- Nick March
- BBC News, Seoul
Kim Baek-gyeom is still visibly shaken from what he saw on Saturday night in the popular Itaewon district of Seoul.
He is the deputy inspector in the South Korean capital and was on duty on that tragic night.
“We received a report of a quarrel in the area, so I arrived at the scene between 10:10 pm and 10:15 pm,” he told the BBC at Itaewon police station, a few meters from the scene of the tragedy. .
He said that he saw people lying on the ground and heard screaming. “I tried to do my part to help people. Unfortunately, I couldn’t do that”it states.
But a video posted on social media showing his desperate efforts to keep people off the alley has earned him praise from South Koreans, though it highlights the insufficient police presence on the ground that night.
In the video, a lonely young man in military uniform is seen, with deep anxiety on his face, trying to stop the huge tide of bodies drifting away from the narrow alley on a cliff where more than 150 people eventually lose their lives. .
“People are dying!And the shout loudly. “Everyone is moving here, please cooperate!”
Inspector Kim wasn’t even supposed to be there. Although his police station is located in the heart of Itaewon, he was not posted on the streets that night.
These streets would end up filling with over 100,000 people, mostly young people, who came to enjoy the Halloween parties.
“I was at the police station, waiting to be sent to commit any crime that might happen in Itaewon that night,” he recalls. There was no talk of crowd control, not tonight, not even in the days leading up to Halloween.
“We received a report of the quarrel that took place near the alley, so I immediately went to the scene,” he says.
It was then that the inspector saw that there were a lot of people dangerously crowded. People were crushed at the bottom of the steep alley that connects a main road to the gritty streets of a hill.
To try and prevent more crushes at the bottom, he decided he should stop people from going to the top of the alley.
As can be seen in vyoDio, I started screaming and telling people to go somewhere else.”He says.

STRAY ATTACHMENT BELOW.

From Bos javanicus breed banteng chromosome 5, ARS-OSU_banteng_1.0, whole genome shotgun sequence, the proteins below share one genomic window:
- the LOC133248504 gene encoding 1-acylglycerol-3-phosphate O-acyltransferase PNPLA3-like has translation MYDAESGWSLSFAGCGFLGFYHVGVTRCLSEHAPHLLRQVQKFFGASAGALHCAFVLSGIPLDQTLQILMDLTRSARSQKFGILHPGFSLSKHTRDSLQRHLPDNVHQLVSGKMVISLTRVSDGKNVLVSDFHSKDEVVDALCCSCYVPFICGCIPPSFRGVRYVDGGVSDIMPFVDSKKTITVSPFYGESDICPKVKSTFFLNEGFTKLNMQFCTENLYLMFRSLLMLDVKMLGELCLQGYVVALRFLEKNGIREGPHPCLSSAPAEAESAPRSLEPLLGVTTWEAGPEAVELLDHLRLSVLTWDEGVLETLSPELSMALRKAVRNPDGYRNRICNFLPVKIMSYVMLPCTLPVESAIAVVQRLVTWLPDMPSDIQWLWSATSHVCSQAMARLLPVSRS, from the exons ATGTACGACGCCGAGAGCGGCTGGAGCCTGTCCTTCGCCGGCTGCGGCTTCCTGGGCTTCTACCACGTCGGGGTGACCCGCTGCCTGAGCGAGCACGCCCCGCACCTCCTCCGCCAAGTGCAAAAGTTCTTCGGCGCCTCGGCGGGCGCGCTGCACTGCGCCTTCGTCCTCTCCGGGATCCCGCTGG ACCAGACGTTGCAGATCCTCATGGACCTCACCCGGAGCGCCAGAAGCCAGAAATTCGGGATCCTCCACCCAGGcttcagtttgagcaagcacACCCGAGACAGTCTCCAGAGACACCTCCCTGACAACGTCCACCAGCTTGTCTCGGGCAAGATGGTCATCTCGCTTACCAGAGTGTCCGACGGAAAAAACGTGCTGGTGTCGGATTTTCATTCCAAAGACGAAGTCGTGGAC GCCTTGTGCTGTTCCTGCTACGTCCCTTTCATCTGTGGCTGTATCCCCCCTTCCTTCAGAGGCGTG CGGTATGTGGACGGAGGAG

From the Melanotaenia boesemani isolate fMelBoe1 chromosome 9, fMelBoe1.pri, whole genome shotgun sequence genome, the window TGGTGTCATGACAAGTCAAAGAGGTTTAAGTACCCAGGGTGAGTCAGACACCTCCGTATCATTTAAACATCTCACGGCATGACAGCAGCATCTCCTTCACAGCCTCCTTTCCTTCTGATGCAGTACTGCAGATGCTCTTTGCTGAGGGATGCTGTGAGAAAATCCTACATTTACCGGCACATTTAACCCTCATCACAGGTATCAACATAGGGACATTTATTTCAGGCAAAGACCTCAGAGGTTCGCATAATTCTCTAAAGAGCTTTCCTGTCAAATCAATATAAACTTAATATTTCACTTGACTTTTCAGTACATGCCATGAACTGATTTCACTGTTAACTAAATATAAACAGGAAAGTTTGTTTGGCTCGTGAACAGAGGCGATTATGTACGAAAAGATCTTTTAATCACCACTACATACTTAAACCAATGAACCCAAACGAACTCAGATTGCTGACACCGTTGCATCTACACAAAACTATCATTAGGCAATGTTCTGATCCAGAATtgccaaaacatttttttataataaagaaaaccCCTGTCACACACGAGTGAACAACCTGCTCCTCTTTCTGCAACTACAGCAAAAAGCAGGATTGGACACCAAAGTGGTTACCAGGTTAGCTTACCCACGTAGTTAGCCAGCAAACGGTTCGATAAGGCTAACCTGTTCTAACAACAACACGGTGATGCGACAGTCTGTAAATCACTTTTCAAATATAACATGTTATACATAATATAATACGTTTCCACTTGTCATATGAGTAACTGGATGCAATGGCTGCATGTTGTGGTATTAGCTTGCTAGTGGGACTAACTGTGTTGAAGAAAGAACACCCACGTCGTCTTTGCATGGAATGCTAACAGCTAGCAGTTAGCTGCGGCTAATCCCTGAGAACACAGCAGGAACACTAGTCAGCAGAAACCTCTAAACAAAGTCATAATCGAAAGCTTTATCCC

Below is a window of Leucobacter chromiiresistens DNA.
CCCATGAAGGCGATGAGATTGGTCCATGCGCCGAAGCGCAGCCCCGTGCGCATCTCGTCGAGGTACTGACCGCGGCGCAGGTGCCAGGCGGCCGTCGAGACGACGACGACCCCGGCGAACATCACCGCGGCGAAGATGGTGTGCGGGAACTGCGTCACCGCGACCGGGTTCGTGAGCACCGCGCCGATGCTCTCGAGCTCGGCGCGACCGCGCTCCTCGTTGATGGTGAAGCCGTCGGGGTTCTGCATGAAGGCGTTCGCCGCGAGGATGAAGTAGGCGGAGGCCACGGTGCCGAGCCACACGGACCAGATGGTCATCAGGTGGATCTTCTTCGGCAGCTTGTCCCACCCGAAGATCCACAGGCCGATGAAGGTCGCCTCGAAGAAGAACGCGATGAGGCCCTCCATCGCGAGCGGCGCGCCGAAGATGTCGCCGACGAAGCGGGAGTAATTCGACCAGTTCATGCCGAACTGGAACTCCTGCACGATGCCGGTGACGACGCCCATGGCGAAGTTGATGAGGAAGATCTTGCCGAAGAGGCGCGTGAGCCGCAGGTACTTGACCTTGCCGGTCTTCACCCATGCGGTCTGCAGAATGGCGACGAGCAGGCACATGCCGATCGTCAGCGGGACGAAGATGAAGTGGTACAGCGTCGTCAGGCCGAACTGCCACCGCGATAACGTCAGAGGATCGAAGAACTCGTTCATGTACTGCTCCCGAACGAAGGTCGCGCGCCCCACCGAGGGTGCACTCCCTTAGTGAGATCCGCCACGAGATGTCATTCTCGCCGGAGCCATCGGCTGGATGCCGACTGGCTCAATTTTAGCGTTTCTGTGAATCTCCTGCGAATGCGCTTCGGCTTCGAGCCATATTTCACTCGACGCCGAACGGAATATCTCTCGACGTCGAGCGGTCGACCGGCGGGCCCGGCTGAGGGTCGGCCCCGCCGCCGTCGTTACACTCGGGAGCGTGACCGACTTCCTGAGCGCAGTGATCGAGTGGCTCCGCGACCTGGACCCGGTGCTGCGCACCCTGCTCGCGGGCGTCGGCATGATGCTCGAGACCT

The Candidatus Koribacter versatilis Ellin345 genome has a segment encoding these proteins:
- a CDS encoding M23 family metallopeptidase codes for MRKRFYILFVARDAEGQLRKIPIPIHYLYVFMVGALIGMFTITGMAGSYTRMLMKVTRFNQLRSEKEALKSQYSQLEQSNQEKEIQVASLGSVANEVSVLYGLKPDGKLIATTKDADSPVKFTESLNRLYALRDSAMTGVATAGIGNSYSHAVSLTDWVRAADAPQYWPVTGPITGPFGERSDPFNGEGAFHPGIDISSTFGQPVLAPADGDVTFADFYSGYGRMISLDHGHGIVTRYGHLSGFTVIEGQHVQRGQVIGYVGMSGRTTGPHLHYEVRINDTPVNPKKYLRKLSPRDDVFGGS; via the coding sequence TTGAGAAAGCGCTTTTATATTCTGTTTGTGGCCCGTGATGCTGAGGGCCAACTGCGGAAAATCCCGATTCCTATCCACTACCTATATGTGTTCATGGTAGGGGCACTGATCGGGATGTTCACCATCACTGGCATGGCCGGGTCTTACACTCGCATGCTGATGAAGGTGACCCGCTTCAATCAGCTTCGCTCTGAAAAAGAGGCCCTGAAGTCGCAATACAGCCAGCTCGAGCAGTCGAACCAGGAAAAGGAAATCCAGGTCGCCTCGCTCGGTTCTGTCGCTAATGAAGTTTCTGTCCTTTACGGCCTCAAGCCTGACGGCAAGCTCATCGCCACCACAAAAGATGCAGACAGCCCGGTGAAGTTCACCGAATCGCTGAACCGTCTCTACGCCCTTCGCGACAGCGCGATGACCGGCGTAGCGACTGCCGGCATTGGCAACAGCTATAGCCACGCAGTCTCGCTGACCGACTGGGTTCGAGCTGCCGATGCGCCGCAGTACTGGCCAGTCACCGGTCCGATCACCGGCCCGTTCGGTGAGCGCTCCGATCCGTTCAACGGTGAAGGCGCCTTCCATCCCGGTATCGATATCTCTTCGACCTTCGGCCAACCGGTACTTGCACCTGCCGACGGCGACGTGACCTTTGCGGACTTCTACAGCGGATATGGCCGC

Most of the people around him obeyed him, and in fact, many began to help him lead the crowd. Soon, dozens of people performed CPR on the victims, as crowd control efforts quickly turned into a rescue.
Kim says he did not see any other police officers at the scene of the tragedy, though he was later informed that others were also involved in the rescue effort.
Working alone, without a speaker or any basic plan of action, he faced the impossible task of trying to avert disaster while it lay in front of him.
The sheer number of people who lost their lives that night made him feel a great deal of guilt.
“I feel like I didn’t do my best,” he says. “I didn’t do my duty as a Korean policeman and I’m really sorry.”
The mother of one of the victims, Thursday, contacted the inspector to convey her thanks for his performance that night.
“I was so sorry I couldn’t thank him,” he recalls.
“I couldn’t do my job that night. I would like to meet the bereaved relatives, express my apologies and speak to them if possible.”
These families now want answers as anger grows toward the authorities in South Korea.
On Wednesday, private investigators raided eight police stations in Seoul to collect evidence as part of an investigation into how the human avalanche occurred.
There is mounting evidence of the authorities’ failures. Primarily, for not planning properly on Saturday night, and later for not responding effectively to emergency calls warning of overcrowding that began hours before the disaster.
In the days before the tragedy, Yongsan-gu held two meetings to discuss how to handle Halloween celebrations. According to its website, there has been talk of coronavirus, garbage collection, and illegal parking, among other things.
There was no mention of crowd control, though the county’s mayor admitted the day before that this would be the first Halloween in three years without social distancing measures.
On Tuesday, South Korea’s police chief admitted it His body’s emergency response was ‘inadequate’ And that he felt “great responsibility” for the deaths.
However, the efforts of Inspector Kim have impressed the general public, although he wants the spotlight to remain on the families of the victims.
“A lot of people called me and asked if I was okay,” he says.
“But instead of worrying about me, think of the bereaved families who will suffer the most. Please pray for them.”
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